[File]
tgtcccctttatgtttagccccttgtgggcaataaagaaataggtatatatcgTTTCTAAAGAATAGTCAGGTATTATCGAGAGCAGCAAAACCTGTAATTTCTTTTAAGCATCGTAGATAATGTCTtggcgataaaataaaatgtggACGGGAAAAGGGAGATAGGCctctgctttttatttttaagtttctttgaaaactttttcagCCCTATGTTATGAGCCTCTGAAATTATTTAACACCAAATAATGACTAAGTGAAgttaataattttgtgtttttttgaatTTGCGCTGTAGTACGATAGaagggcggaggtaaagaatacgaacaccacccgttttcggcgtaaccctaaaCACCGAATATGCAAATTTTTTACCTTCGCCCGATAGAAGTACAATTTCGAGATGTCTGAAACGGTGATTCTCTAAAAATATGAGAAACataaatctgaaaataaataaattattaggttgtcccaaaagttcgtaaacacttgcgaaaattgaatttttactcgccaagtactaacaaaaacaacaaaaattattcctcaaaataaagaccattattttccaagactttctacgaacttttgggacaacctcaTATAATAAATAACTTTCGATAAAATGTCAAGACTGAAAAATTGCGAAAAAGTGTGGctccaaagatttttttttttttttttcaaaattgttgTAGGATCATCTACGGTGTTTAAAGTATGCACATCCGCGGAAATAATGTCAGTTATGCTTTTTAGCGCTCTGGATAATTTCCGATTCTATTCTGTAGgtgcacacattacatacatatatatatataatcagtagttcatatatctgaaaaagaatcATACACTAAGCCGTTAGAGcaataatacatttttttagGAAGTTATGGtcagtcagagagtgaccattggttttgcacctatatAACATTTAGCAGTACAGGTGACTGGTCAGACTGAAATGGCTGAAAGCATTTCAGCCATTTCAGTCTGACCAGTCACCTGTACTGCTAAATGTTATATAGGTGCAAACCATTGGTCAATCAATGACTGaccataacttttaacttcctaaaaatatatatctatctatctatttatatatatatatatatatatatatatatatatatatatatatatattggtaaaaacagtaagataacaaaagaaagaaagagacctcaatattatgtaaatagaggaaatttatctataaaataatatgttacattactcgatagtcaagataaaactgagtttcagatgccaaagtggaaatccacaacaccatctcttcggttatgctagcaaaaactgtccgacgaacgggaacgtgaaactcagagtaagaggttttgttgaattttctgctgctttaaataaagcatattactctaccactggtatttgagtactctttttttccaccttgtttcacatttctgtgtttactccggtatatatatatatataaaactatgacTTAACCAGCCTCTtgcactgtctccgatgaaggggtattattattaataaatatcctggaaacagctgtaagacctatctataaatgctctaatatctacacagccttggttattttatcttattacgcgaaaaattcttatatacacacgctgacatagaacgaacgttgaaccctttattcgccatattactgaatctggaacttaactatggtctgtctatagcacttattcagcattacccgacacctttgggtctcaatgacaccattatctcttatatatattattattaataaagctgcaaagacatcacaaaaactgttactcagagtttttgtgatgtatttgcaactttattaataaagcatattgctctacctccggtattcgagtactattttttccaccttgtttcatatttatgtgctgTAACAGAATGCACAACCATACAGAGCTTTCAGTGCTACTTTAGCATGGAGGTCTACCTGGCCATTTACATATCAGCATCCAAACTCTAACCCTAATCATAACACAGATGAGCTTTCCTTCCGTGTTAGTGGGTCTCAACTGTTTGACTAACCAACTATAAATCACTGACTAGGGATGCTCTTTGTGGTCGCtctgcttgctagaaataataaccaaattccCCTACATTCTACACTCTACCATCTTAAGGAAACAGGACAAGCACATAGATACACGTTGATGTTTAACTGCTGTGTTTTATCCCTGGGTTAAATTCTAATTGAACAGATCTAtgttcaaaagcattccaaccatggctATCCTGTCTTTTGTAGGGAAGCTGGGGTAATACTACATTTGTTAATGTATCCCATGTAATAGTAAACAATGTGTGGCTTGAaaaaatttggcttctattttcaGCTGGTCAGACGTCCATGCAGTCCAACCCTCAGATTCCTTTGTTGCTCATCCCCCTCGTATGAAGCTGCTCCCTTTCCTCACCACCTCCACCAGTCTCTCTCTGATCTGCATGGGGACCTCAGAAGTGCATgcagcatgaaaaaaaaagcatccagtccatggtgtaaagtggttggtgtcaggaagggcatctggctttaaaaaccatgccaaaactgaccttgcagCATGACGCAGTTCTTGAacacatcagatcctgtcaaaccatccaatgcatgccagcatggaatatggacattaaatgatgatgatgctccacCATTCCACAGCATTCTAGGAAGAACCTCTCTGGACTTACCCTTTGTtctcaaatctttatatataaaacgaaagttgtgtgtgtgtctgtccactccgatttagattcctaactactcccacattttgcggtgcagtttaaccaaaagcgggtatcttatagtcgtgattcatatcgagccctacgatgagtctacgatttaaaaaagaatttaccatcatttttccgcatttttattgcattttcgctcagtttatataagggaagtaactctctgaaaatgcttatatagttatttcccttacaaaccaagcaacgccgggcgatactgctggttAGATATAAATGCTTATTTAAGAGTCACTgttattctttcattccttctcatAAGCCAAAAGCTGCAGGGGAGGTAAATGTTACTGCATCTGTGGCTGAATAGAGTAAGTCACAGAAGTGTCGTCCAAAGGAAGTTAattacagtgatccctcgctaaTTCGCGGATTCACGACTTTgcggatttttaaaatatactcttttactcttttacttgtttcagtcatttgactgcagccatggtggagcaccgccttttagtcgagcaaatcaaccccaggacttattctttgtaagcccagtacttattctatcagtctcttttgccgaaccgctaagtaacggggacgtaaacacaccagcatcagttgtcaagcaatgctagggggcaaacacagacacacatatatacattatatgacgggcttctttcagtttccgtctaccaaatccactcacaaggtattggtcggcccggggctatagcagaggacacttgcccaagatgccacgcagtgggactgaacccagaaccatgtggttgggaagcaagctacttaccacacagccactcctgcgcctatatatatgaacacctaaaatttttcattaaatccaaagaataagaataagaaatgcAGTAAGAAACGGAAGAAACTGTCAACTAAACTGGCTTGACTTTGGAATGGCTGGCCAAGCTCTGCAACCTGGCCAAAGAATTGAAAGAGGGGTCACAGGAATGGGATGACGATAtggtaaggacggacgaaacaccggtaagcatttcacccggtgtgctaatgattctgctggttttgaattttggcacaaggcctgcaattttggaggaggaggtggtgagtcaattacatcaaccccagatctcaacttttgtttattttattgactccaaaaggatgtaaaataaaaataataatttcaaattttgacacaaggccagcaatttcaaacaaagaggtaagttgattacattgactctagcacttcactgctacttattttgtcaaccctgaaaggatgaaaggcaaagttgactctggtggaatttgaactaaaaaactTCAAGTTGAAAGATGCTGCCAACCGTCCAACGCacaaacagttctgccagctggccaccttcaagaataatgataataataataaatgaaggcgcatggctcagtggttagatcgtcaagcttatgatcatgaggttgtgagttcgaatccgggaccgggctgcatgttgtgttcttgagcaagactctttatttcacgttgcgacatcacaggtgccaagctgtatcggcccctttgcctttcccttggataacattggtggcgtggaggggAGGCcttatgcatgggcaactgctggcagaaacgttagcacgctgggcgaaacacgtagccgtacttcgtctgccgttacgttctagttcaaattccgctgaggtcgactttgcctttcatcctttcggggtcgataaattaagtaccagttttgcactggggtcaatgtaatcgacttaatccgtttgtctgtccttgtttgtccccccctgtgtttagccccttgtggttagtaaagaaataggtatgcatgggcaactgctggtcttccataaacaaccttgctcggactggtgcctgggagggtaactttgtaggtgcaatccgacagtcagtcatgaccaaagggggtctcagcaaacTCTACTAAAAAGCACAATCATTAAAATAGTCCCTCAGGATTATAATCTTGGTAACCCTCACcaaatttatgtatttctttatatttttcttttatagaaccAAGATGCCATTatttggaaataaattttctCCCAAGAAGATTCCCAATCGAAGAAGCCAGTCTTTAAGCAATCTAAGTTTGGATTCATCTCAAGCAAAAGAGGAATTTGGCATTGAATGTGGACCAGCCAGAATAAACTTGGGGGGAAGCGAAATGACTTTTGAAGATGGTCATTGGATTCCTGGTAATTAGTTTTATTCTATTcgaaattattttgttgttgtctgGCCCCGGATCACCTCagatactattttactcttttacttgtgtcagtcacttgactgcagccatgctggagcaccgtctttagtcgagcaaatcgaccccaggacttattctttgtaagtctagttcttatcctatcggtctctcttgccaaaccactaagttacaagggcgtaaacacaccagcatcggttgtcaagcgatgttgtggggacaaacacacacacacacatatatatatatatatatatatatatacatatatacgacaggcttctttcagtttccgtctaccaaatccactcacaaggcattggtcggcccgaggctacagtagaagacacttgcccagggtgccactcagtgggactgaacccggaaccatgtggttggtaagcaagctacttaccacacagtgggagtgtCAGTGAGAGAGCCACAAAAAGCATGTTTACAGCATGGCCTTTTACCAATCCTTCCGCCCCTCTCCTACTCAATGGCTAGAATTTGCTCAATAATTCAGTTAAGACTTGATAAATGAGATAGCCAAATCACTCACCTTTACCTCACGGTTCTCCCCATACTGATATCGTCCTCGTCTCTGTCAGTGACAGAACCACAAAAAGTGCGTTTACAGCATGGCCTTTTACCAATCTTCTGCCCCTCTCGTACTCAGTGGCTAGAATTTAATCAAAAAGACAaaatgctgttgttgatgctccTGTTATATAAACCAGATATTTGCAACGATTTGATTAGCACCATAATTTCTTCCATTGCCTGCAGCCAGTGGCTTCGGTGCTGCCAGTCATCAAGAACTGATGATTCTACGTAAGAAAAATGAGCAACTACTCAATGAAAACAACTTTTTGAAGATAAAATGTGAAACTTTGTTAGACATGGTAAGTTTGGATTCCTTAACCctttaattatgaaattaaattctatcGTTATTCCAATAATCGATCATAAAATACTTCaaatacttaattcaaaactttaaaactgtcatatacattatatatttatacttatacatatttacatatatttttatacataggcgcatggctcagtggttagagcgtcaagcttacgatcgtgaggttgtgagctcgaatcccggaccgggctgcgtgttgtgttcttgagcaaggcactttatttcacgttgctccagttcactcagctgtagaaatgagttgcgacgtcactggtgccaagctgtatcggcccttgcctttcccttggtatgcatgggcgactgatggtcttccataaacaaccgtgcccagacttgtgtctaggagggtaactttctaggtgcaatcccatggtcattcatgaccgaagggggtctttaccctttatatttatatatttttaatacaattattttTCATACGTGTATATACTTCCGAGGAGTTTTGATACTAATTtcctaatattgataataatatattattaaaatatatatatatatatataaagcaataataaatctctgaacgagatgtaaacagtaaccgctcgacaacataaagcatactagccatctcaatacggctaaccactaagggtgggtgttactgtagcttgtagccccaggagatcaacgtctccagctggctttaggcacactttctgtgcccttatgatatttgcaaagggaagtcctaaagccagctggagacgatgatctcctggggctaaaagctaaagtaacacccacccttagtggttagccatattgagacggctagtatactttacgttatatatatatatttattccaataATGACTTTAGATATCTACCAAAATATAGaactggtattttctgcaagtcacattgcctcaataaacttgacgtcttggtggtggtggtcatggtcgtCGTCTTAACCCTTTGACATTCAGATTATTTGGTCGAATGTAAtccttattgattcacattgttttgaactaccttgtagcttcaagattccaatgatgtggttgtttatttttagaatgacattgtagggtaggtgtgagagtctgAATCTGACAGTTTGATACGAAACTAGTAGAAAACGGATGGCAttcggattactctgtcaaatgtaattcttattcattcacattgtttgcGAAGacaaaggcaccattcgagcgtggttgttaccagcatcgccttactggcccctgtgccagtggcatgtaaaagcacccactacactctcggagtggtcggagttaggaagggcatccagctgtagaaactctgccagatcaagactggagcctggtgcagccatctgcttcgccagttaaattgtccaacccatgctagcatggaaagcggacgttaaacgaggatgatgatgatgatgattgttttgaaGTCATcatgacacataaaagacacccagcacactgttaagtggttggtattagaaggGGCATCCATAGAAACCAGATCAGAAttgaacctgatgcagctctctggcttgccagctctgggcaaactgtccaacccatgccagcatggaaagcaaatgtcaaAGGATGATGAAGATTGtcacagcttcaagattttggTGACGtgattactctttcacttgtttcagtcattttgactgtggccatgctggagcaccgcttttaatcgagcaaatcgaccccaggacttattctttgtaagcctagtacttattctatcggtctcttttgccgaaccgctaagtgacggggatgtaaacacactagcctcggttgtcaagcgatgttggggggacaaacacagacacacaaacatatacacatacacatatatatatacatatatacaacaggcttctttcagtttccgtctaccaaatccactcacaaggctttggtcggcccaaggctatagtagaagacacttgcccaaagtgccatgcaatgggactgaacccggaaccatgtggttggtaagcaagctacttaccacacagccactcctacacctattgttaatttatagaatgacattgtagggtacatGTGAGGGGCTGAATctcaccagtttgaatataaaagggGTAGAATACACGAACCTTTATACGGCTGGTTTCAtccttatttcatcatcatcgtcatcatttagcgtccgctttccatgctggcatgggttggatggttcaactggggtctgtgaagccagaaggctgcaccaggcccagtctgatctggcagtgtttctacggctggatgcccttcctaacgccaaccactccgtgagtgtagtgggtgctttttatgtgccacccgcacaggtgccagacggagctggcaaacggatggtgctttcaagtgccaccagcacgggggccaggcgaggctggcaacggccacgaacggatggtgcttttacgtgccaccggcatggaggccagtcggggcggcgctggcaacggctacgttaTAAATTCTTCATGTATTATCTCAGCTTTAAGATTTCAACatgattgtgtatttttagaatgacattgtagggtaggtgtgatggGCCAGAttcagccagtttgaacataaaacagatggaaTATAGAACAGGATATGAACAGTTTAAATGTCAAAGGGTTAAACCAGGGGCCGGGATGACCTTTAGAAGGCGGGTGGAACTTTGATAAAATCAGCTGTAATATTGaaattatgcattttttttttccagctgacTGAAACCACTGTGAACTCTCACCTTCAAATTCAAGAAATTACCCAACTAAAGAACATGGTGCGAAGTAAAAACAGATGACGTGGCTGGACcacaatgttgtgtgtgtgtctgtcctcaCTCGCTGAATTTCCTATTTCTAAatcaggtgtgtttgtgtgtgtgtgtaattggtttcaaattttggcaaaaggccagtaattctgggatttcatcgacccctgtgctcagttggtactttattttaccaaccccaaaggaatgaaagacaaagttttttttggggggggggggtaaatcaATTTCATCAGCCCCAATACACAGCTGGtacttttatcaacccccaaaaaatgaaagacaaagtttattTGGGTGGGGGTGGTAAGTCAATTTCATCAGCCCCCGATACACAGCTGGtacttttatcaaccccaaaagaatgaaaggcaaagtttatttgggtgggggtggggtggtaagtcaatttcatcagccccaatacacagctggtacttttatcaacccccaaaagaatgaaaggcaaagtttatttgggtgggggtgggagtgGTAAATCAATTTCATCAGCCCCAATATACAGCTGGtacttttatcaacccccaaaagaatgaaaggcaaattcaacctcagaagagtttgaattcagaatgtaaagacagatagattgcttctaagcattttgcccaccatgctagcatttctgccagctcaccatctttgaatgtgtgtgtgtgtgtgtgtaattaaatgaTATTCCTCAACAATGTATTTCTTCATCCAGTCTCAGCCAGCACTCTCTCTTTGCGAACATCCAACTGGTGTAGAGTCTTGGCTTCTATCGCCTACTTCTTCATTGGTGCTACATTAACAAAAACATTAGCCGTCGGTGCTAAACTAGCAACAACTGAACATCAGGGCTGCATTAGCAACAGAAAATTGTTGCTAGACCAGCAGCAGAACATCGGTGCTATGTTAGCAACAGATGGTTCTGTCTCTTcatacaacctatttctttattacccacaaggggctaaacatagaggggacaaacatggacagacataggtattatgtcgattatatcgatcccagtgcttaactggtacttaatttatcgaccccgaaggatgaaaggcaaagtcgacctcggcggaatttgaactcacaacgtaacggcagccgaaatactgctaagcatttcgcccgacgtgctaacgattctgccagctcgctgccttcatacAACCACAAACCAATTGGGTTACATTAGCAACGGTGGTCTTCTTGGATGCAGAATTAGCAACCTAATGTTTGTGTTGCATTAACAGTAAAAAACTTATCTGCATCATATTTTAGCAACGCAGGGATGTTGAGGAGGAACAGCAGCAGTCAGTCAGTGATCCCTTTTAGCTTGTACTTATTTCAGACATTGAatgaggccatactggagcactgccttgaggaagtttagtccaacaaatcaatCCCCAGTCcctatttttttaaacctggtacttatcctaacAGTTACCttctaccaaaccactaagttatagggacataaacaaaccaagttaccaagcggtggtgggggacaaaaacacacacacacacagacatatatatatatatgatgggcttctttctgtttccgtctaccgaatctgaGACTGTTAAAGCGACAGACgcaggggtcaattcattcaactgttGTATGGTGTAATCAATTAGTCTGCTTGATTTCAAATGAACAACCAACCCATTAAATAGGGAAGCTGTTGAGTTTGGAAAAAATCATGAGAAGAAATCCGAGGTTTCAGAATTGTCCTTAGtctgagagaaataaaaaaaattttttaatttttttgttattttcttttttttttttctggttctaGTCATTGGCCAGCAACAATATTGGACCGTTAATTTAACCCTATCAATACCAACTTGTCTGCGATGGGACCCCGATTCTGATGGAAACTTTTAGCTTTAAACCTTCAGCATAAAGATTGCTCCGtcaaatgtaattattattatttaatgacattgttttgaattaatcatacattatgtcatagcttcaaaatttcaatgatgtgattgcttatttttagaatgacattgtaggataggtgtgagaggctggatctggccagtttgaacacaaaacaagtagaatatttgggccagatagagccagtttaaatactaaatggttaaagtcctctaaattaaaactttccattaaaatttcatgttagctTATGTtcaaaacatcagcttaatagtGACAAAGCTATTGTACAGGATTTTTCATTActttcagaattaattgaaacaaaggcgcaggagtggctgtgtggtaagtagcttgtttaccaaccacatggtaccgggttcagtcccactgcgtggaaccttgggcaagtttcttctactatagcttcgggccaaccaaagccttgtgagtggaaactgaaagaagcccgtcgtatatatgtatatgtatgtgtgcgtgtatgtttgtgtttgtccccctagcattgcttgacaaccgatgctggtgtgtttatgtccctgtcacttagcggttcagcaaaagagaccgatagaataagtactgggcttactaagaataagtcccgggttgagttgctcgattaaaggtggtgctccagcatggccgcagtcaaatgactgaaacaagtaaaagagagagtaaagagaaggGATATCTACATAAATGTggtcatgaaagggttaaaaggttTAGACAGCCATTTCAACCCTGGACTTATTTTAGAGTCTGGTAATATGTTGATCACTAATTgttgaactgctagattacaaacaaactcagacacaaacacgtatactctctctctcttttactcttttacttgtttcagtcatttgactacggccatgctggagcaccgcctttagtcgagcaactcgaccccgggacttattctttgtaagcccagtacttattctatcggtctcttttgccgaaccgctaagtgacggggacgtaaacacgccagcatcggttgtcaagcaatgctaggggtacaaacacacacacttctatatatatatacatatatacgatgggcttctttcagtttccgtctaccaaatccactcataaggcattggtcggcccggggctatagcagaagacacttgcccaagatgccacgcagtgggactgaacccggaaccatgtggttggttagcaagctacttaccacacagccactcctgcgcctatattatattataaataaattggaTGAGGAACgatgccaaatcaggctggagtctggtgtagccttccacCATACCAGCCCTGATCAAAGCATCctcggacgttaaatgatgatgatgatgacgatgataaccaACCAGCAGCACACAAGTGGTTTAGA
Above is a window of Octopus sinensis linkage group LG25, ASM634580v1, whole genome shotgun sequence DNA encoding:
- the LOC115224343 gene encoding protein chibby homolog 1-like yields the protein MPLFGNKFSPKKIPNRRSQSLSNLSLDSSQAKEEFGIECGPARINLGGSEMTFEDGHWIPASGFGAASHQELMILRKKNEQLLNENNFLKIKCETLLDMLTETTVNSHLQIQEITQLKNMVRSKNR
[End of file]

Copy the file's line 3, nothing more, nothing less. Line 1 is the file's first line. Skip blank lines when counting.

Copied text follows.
- the LOC115224343 gene encoding protein chibby homolog 1-like yields the protein MPLFGNKFSPKKIPNRRSQSLSNLSLDSSQAKEEFGIECGPARINLGGSEMTFEDGHWIPASGFGAASHQELMILRKKNEQLLNENNFLKIKCETLLDMLTETTVNSHLQIQEITQLKNMVRSKNR